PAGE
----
Ian Wallace, for those not familiar with his work, has been a central figure in the international photoconceptualism movement that developed in Vancouver, beginning forty or so years ago, sometimes referred to as the Vancouver School.  Before attending the current show, I was relatively familiar with Wallace’s theoretical work.  (About 20 years ago, back when I was doing my MA at Simon Fraser University and I did some temping to finance my studies, I had a temp job for a couple of weeks at the VAG transcribing tapes of lectures given at the Gallery by Ian Wallace and Jeff Wall, formerly a student of Wallace.)  I was less familiar with Wallace’s actual art: as far as I can recall, I’d seen only a few of Wallace’s pictures here and there.  (I recall having seen more of Jeff Wall’s work, including several of Wall’s large, staged, photographic images, and some of his smaller works mounted in light-boxes.)

Wallace’s work in the current show at the VAG is generally more playful than I had anticipated, and seemed somewhat at odds with the wordy, professorial, theorizing he used to talk about his work– at least on those tapes I transcribed.  (Wallace was a professor at UBC until he retired from that position a few years ago.)  A comment made by Wallace in an interview done relatively recently (I’d say within the past couple of years), a video of which was included as part of the show, suggested to me that Wallace himself recognized this disjuncture:  Wallace mentioned in the interview that, in the creation of his art works, he effectively just followed his instincts and, only afterwards, did he figure out how he would talk about them. (These aren’t his precise words.)

Regarding the techniques employed by Wallace, Wallace seemed to take considerable pleasure in basic experimentation that stretched the boundaries of what we think of usually think of as photography.  Incorporated in the show are images that combine photography and colour-field painting; images that incorporate superimpositions of photographs, or other materials superimposed on photographs (such as the pieces of plywood glued onto the large photographs from the forestry protests at Clayoquot Sound, on Vancouver Island, in the early ’90s); multiple photographs arranged in a narrative sequence to create one cinematic piece; images that employ what I call a “cut and paste” technique, involving taking visual material from one source and “pasting” it elsewhere (such as the many human figures in the monumental, around twenty-feet long, panorama of a verdant nature scene); and just the creation of basic panoramic views–which, when Wallace created his panoramas, involved taking multiple shots and assembling them to make one image.  To me, Wallace’s exploration of technique was, for the most part, quite a bit more interesting than the strictly photographic content of these images.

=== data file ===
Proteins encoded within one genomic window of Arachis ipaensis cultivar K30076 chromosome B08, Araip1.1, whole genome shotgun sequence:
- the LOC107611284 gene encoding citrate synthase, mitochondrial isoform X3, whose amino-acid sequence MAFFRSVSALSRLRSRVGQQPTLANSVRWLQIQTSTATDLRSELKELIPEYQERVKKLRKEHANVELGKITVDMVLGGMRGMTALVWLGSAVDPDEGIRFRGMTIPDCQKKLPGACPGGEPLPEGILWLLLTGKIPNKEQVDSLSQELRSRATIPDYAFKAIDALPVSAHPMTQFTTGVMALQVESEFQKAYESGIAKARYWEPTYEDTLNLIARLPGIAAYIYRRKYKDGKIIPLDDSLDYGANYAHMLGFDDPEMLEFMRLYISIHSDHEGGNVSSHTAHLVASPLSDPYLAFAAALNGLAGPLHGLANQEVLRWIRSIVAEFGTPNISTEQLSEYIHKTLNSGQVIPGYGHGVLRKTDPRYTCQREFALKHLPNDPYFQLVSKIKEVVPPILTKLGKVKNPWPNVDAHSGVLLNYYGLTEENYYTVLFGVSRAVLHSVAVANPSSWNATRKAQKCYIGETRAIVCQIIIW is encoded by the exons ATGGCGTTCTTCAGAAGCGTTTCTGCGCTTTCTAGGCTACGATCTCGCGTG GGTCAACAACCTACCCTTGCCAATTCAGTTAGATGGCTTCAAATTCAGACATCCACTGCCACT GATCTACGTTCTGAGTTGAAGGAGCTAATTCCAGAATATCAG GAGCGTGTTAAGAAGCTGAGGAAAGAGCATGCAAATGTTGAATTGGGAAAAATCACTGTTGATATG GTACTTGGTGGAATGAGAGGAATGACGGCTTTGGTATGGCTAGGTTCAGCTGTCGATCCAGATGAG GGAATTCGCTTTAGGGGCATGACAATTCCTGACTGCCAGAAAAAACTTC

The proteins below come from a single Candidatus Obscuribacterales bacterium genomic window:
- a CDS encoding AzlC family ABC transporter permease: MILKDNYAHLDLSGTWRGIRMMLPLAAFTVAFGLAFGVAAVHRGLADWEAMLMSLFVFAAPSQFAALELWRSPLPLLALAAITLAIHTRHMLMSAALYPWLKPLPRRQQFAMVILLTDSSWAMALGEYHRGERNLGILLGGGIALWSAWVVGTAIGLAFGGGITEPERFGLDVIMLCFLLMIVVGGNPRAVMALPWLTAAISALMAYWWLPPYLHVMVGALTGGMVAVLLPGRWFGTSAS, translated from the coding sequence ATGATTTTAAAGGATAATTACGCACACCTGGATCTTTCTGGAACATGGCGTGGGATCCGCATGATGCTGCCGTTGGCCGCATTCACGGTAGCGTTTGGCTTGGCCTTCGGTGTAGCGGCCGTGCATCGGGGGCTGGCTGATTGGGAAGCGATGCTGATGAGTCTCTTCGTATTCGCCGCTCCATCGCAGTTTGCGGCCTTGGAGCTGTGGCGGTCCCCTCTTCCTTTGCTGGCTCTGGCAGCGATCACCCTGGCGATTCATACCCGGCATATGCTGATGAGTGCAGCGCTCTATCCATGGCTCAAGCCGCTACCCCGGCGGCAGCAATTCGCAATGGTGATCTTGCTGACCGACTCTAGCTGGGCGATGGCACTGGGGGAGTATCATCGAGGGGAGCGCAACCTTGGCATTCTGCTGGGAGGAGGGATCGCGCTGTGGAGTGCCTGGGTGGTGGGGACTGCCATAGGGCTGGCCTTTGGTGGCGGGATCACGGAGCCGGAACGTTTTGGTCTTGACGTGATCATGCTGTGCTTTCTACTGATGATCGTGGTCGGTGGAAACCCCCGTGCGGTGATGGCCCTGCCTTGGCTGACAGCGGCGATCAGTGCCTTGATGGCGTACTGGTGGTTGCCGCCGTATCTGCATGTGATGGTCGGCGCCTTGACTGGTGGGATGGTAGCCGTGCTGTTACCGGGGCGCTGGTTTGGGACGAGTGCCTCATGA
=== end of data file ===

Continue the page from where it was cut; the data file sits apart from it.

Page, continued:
While these techniques may have been enough to garner Wallace wide acclaim thirty or forty years ago, in the early days of his experimentation, or even ten years ago when he created the Clayoquot series, or maybe even just a couple of years ago, by now these techniques are very easy to achieve, thanks to digital technology, and they’re commonplace.  Just for the illustrations I’ve created for the couple of posts in this new blog, using my iPad, that I’ve had for about a year, and my iPhone, that I’ve had for only a couple of months, I’ve incorporated some of these techniques–including superimposing images (for the header graphic and my picture of raccoons) and a panoramic shot of Crescent Beach, using a 99-cent app on my iPhone.  I wasn’t thinking of creating great art when I was creating these images, but only of creating some serviceable illustrations to spruce up my blog.  (There are many similar examples in my earlier blog, “The Tomatoes Diary.”)

(I had the idea when I was at Wallace’s show at the VAG of using the Panorama app on my iPhone to take a panoramic shot of Wallace’s 20-foot panoramic picture to use as an illustration in this post.  Because there was a guard standing near the picture, I thought I should ask her first about using my phone to take a picture, which I did, and she said it’s against Gallery policy–even though I have seen other Gallery visitors using their phones to take pictures of artworks. Maybe it’s a good thing she stopped me, because I could have got into trouble for copyright violation.)

A much more interesting show, in my view, would have been combining Wallace’s work with some current digital art, including iPad and iPhone art, that incorporated some of the same techniques.  (Maybe the title of the show could have been Ian Wallace and the Next Generation: At the Intersection of Analog and Digital.)  But then, shows at the VAG  probably are usually planned at least a couple of years in advance: even just two years ago, many of us (including myself) wouldn’t have realized that, by now, much of Wallace’s experimental photography work, including his panoramas, would seem passé.

(As I wrote in a blog post in “The Tomatoes Diary” about attending the show at the VAG last winter that incorporated some of Jeff Wall’s light boxes, in an age when we see so many visual images with back-lighting, including on computers, tablets, and phones, the same could be said about these works.)

Another comment made by Wallace in the interview to which I referred earlier struck me as quite sad.  Commenting on the acquisition by the VAG of some of his works for its permanent collection, Wallace remarked that “generations to come” (his words) would now be able to see his work. This was an older man speaking, and I couldn’t help but think that he was concerned about his own mortality, and hoped to achieve a kind of immortality through his art, and its ongoing display at the VAG.  But, frankly speaking, if the current generation of technologically savvy people is likely to now see his experiments with photography mainly as historical curiosities, I wonder if succeeding generations would be interested at all in this work.  Although many of his works were undoubtedly highly captivating when Wallace’s work was novel, and the effects he produced were difficult to achieve, at present, using basic digital tools that are widely available, fundamentally the same effects can be achieved by amateurs with no special training or talent, in a fraction of the time that it probably took Wallace to create his more ambitious works.

Wallace’s show was still fresh in my mind when I attended the Vancouver Art Gallery Annual General Meeting the following week, the evening before I had my dream about a new iPhone app.   I’ll be discussing that meeting, and my dream, in upcoming posts.  (Sorry I couldn’t get it all into one post.  That was my plan.  Now you’ll all have to wait, digital devices at the ready, to find out about my ‘revolutionary’ app!!)